It takes Cockney Bob and Allan Fontaine and just about everyone else in the bar to pull him off again.
And June, like she always does when she drinks, has already passed out.
Ernie leans into the microphone and says: thank you, it’s been lovely. It’s Monday night and the pub is empty save for the usual drunks, but drunks like to listen to songs of love and loss as much as anybody else. Sometimes more. Ernie sips his whiskey and coke and somebody shouts for A Fool Such as I. Amen to that sir, says Ernie, and does My Way. He always finishes with My Way. You get to know your set and you play to your strengths. Ernie’s My Way could make shivers run down your spine. Tonight there are a few drunken tears and a fight and somebody’s dog is sick on the carpet.
Ernie and Allan sit at the bar afterwards cadging free drinks and smoking fags while the barmaid cleans up. It’s the anniversary of Elvis’s death. They raise their glasses and toast the old trouper, wherever he is.
That night at home Ernie tries to lay it out and weigh it up, which is what you do when you’re a man. That’s something he knows a thing or two about. He’s been a man since the age of nine, when his father told him that he had to look after his mother and his little brother now. Ernie didn’t want anything to do with either of them. Three weeks later he ran away and that was that.
He sits in June’s front room listening to the radio and all the songs sound the same now, and all the words doesn’t mean anything anymore.
Ernie wants someone to blame for his wife’s death at the age of forty five and for the fact that he hasn’t seen his kids or their kids in two years since they emigrated and for the fact that he wants to tell his son what’s happening to him but doesn’t have the courage to pick up the phone. He’s never thought of himself as a coward before. He’s played the club circuit for nearly thirty five years, and that’s enough for anyone, thank you, thank you.
He thinks about Elvis in Graceland in the days before his death, the King at rest. He wonders if Elvis had known that death was coming for him, as unstoppable as the Tupelo Express. Ernie doesn’t even know if there is a Tupelo Express.
He never made it to America.
Even this late on his bitterness is like a living thing. It walks around in his shadow, like the thing that’s about to kill him.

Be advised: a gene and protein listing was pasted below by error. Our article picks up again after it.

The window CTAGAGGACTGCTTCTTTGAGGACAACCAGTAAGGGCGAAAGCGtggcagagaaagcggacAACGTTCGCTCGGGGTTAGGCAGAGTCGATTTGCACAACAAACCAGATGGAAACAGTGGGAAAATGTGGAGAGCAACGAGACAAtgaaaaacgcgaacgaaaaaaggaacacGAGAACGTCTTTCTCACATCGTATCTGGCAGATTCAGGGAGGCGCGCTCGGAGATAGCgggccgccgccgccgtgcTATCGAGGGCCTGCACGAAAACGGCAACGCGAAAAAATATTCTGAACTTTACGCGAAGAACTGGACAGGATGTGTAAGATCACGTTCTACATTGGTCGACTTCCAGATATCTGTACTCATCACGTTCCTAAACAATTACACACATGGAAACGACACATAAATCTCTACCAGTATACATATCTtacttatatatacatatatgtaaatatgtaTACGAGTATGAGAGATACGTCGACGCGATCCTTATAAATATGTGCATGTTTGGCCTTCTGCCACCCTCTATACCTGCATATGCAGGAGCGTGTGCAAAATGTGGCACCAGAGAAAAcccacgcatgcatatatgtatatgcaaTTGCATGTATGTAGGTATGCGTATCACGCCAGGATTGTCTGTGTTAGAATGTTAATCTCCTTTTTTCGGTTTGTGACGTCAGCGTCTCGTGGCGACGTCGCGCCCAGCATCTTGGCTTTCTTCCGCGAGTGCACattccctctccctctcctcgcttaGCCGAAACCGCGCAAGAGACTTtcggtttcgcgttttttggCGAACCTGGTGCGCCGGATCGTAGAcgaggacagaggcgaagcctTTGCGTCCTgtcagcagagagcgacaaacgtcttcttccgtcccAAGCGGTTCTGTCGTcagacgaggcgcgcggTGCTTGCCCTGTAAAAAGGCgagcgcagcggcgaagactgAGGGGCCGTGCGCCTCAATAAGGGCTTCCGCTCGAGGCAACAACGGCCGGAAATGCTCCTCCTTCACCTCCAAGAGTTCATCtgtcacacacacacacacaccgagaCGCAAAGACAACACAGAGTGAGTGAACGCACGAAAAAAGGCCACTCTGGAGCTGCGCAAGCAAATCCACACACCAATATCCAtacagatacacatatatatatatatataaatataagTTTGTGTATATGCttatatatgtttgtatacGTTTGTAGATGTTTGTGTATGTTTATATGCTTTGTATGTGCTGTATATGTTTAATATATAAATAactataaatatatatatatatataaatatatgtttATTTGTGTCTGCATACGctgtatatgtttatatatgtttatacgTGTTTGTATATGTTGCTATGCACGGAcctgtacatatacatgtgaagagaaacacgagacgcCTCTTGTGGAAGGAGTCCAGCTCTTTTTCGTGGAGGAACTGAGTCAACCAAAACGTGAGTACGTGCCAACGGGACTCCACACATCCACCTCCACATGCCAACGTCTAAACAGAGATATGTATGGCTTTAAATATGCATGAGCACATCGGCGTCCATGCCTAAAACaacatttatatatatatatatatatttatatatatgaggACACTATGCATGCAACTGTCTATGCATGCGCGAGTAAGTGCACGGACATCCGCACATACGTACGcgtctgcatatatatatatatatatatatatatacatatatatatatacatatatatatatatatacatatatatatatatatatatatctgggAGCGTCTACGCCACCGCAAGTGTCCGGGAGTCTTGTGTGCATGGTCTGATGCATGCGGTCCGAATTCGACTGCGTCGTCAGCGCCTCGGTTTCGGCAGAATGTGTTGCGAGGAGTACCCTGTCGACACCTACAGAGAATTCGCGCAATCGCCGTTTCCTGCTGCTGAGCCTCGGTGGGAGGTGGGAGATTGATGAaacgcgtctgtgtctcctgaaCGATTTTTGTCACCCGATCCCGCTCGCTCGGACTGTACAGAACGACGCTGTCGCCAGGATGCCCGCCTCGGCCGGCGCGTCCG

Elvis never made it to England either. Colonel Tom didn’t have a passport, and wouldn’t let the King travel without him.
Ernie starts to cough then, and he’s still coughing when June gets up and finds him on the floor with blood all down his shirt.
June sits in the hospital waiting room watching a man pushing a floor polisher around like an ice skater. She’s happy enough there. She’s never been one of those people who tell you how much they don’t like hospitals, what with all that sickness and dying. June saw enough sickness and dying when she was a child to know that it isn’t important. As long as you are loved. As long as your soul is in order. They taught them a hymn about that in school, she remembers, but when she tries she finds she can’t remember how it went.
The nurse had brought June her cup of tea and explained what was happening and June had smiled and nodded and put on her listening face. They were doing their best, she’d said. June knows that. Nurses always do their best for everyone and when she’d been young June had wanted to be a nurse but her mother had wanted her to stay at home and look after her instead, and that’s like being a nurse too. She looked after her mother for ten years until she went and by the end she was living more in heaven than she was on earth anyway. June had listened to her talking to God for months and by the time the priest came to give her the last rites they must have already said everything they needed to say to each other, because when she went she had a smile on her face like she was looking forward to meeting an old friend.